# Static Equilibrium of massless rope

1. Dec 5, 2005

### suspenc3

A uniform sphere of mass m and radius r is held in place by a massless rope attached to a frictionless wall a distance L above the Centre of the sphere. Find the tension in the rope and the force on the sphere from the wall.

I tried to get a picture, but it is apparently too big to host.

Do I start with a FBD? If so what should it look like?, How can I find T?

2. Dec 5, 2005

### Fermat

Is this what it looks like ?

Since the sphere is in static equilibrium, then all three forces must pass through the COM of the sphere.
Also, since the sphere is in static equilibriulm then the sum of the vertical forces is zero and the sum of the horizontal forces is zero.

ΣFV = 0
ΣFH = 0

http://img425.imageshack.us/img425/3193/suspenc4ie.th.jpg [Broken]

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3. Dec 5, 2005

### Staff: Mentor

Well the way to look at this is that the rope is fixed to the surface of the sphere, and one would have to draw a diagram with the rope at some angle to the wall.

The rope has length Lr, which is related to the height L and radius r.

For L >> r, the tension would simply be given by mg, the weight of the sphere, but as L -> r the tension becomes a function of the angle between the wall and the rope.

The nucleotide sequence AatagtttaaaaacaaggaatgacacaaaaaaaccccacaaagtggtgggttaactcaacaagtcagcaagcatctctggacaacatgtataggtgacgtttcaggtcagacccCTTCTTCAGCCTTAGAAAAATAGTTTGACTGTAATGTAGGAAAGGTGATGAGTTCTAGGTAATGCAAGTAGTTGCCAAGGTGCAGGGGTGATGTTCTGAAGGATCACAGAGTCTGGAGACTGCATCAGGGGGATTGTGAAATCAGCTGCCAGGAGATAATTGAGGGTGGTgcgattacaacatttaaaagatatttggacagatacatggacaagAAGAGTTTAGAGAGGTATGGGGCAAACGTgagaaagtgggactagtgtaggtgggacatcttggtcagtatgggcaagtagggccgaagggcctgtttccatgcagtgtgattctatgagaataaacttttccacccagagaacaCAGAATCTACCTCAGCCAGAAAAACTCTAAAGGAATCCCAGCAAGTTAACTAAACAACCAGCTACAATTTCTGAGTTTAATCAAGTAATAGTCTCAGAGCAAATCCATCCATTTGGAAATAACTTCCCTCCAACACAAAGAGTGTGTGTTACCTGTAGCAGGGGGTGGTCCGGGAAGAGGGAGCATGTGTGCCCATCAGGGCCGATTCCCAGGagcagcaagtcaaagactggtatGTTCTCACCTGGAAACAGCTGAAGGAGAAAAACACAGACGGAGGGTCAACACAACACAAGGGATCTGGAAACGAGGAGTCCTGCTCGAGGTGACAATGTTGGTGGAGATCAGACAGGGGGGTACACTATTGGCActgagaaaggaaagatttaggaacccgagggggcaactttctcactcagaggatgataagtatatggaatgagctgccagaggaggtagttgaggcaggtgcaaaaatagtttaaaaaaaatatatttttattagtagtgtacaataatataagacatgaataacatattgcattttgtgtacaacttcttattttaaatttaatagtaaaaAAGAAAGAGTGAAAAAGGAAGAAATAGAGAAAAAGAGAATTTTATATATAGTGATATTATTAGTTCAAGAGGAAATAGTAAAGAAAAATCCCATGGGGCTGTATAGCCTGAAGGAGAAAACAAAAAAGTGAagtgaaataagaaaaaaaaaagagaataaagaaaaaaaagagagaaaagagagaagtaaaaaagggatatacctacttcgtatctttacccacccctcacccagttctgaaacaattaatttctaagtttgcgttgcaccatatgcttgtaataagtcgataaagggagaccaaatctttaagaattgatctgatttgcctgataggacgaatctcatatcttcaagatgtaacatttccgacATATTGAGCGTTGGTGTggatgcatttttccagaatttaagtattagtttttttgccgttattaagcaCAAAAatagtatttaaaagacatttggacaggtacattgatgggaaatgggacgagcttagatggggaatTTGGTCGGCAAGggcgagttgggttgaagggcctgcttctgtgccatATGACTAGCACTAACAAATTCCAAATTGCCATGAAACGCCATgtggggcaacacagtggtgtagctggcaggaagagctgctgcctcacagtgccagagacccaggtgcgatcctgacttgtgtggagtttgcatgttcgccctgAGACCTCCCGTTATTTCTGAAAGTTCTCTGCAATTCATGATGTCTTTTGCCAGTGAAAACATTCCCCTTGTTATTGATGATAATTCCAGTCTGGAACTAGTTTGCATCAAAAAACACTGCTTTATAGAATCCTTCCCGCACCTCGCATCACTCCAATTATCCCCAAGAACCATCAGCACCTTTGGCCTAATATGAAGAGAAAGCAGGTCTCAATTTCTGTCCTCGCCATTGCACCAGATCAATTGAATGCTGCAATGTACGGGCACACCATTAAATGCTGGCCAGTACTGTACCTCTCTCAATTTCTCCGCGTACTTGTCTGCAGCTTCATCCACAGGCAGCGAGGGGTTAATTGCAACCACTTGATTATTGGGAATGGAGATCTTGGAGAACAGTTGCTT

4. Dec 5, 2005

### suspenc3

Yes..Thats what it looks like..

How can I find the tension...There are no angles given...
The answer in the back of the book says (mg/L)root(L^2 + r^2)

5. Dec 5, 2005

### Staff: Mentor

Draw a triangle and think about what L/root(L^2 + r^2) is, i.e. is one has a triangle of legs r and L, and hypotenuse sqrt(L^2 + r^2), how does one express the sin and cos of the angles?

6. Dec 5, 2005

### suspenc3

so, $$sin \theta = \frac{L}{T}$$ where $$T = root(L^2 + r^2)$$

Where does $$\frac{L}{mg}$$ come into place?

7. Dec 5, 2005

### Staff: Mentor

The tension T in the rope can be resolved into vertical and horizontal components. The vertical component of the tension must be equal to mg, the weight of the ball.

Therefore T cos $\theta$ = mg, where $\theta$ = $\frac{L}{\sqrt{L^2+r^2}}$, so

T = mg/cos $\theta$ = $\frac{mg\sqrt{L^2+r^2}}{L}$.

Then the horizontal force is simply equal to T sin $\theta$ and provides the force on the wall. I leave it to the student to finish.

Last edited: Dec 5, 2005